Barry Keoghan’s Role in Sabrina Carpenter’s ‘Please Please Please’ Music Video Is Giving Off Some Serious Heat

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When it comes to getting cast in a music video, certain things can help—like having an Oscar nomination or dating the singer. Unfortunately, not all of us can be Barry Keoghan. The “Saltburn” and “Banshees of Inisherin” actor just helped blow up the internet by starring alongside girlfriend Sabrina Carpenter in the very cool, very Tarantino-esque video for Carpenter’s new song, “Please Please Please.” But even without Keoghan’s bona fides, there are ways to prepare yourself for a music video gig or audition. 

When you think of music videos, the first thing that comes to mind might be dancing, but there are ways besides choreographed booty shaking in which acting in a music video differs from acting in other types of projects.

“Having a dance background of course helps when it comes to videos that feature dancing,” says Kristen Paladino, a veteran casting director who has cast scores of music videos. “But really, adaptability is key. Depending on a director’s treatment, a video can be highly visual and abstract, dance-oriented, or more story-oriented.” 

Paladino has noticed a major shift toward narrative. She says, “The industry has really changed rapidly. We’ve come a long way from the hip-hop videos of the 1990s. A lot of the best videos out there today are really more like short films.” 

Carpenter’s “Please Please Please” music video features Carpenter and Keoghan as a pair of criminals à la films like “Bonnie and Clyde” and “True Romance.” And Ariana Grande’s just-dropped “The Boy Is Mine” video flips the script on TV’s sexiest stalker—“You” star Penn Badgley—by casting him as a politician stalked by Grande’s obsessed fan. These are prime examples of the new narrative videos drawing millions of views.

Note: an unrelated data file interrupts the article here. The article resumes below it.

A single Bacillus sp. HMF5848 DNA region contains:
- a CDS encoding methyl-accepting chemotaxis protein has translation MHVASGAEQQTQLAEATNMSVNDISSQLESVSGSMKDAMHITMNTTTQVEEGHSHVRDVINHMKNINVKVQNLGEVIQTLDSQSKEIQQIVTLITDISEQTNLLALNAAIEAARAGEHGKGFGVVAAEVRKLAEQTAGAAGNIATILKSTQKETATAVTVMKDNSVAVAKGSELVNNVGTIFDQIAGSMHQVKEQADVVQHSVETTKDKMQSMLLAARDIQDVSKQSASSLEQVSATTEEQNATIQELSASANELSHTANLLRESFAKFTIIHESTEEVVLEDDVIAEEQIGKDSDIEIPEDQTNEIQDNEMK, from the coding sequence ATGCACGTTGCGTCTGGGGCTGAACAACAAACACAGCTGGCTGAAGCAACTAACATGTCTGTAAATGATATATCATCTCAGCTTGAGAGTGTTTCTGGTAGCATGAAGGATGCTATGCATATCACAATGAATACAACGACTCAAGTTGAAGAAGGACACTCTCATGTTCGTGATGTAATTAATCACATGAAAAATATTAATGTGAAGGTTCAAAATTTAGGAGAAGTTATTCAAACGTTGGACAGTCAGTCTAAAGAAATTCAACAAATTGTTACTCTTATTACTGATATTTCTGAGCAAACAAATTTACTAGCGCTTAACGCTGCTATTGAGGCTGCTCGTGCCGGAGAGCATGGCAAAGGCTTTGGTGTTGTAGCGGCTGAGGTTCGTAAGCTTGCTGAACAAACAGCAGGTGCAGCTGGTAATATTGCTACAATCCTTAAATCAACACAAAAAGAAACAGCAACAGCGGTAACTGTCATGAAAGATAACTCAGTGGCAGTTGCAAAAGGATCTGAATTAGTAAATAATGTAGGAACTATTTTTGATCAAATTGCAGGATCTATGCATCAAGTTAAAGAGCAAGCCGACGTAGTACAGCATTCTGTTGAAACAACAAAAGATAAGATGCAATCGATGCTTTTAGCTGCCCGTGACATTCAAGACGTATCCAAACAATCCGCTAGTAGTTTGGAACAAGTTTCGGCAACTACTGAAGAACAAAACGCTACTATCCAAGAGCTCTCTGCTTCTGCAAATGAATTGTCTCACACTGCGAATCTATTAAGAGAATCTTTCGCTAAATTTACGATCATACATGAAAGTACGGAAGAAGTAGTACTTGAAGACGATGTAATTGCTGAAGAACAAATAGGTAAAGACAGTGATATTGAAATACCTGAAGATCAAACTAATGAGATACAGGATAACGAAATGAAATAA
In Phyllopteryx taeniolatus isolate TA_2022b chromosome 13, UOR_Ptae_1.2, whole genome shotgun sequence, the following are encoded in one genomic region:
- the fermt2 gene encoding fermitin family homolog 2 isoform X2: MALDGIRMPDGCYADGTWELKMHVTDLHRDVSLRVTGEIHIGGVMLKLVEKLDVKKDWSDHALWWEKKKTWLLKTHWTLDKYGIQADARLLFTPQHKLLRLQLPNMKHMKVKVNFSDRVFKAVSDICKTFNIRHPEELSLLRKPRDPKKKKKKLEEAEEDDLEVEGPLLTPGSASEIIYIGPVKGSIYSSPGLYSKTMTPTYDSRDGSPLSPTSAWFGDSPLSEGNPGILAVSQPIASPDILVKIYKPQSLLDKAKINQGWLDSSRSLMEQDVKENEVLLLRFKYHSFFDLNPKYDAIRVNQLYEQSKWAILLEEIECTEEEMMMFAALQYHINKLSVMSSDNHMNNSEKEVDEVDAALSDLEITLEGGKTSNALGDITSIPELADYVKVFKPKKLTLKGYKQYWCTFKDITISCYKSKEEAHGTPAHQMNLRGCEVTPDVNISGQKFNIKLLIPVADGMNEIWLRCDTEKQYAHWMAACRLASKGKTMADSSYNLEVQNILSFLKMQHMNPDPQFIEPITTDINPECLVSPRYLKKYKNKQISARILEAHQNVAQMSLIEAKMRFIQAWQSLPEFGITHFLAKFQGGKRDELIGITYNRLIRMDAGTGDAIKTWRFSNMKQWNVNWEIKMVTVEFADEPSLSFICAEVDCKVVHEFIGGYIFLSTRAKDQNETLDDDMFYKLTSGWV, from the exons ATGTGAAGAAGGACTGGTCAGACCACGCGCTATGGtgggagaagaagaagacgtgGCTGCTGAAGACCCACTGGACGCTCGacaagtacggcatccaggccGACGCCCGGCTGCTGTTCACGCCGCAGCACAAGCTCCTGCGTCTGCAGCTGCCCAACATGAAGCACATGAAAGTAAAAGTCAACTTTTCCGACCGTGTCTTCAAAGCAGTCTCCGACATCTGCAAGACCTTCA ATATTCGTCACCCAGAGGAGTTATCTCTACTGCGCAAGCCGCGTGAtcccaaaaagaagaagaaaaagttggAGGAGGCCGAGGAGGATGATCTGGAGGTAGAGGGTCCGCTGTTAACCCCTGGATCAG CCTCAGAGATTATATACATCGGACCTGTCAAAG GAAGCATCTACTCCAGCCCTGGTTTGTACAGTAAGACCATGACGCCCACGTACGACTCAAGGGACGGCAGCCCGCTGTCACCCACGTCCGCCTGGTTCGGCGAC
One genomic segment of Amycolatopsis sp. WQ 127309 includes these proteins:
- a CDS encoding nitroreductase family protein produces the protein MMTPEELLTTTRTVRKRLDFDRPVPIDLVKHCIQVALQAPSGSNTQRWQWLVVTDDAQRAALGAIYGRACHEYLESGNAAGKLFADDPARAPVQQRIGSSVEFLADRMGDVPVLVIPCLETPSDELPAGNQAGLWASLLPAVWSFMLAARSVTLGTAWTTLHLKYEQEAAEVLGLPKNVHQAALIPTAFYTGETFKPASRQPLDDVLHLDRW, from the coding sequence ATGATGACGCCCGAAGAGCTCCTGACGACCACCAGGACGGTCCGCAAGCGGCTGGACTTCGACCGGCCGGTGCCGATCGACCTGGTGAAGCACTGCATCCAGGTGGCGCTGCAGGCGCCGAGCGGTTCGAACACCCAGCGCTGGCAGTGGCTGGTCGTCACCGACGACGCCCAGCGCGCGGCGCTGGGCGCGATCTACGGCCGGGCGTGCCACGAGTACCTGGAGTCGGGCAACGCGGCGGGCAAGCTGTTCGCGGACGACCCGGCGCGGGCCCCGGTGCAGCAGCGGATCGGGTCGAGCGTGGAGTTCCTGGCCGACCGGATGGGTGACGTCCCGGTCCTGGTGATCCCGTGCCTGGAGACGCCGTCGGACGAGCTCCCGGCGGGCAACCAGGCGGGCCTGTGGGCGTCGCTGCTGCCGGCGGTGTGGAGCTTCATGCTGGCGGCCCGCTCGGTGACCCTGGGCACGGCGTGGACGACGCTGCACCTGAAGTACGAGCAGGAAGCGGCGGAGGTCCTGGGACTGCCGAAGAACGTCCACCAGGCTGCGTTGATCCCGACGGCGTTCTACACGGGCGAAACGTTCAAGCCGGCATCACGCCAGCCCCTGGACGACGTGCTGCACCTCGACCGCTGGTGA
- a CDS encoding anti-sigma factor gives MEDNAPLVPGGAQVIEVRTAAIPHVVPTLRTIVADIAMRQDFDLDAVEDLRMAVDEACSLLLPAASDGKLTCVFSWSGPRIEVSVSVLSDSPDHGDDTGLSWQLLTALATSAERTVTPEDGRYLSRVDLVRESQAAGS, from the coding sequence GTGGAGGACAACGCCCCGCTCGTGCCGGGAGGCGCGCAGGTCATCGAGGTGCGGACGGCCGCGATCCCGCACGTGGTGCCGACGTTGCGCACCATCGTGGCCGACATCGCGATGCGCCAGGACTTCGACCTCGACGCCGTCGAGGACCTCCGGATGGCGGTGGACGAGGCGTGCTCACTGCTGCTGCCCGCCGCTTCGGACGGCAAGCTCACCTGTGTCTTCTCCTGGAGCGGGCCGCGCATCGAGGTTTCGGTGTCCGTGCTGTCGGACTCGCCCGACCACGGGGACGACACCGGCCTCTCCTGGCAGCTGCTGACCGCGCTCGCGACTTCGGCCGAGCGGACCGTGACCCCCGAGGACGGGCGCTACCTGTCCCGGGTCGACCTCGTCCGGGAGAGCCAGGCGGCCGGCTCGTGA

But just because a video is narrative-driven doesn’t mean that actors don’t have to shift their approach. “A lot of it is acting without dialogue,” the CD says. “For an actor, it can be hardest to nail that.” Doing so requires an actor to consider how they can express emotion with their bodies. “The key is to be able to convey feeling through movement,” she says. 

If you are cast in a music video, expect a breakneck pace. “Projects are fast and furious,” Paladino says. “And hours are long, so be ready for that. But the time it takes between shooting and winning awards is remarkably quick.”

It’s that latter aspect that should interest actors looking to get noticed. “The quality of videos these days is really astounding,” she says. “They’re beautiful pieces worthy of awards. Who wouldn’t want to be part of that?”

Kristen Paladino is the founder of Paladino Casting. The company’s films have screened at the world’s top film festivals including Sundance, AFI, Tribeca, Cannes, SXSW, NYFF, and many more.

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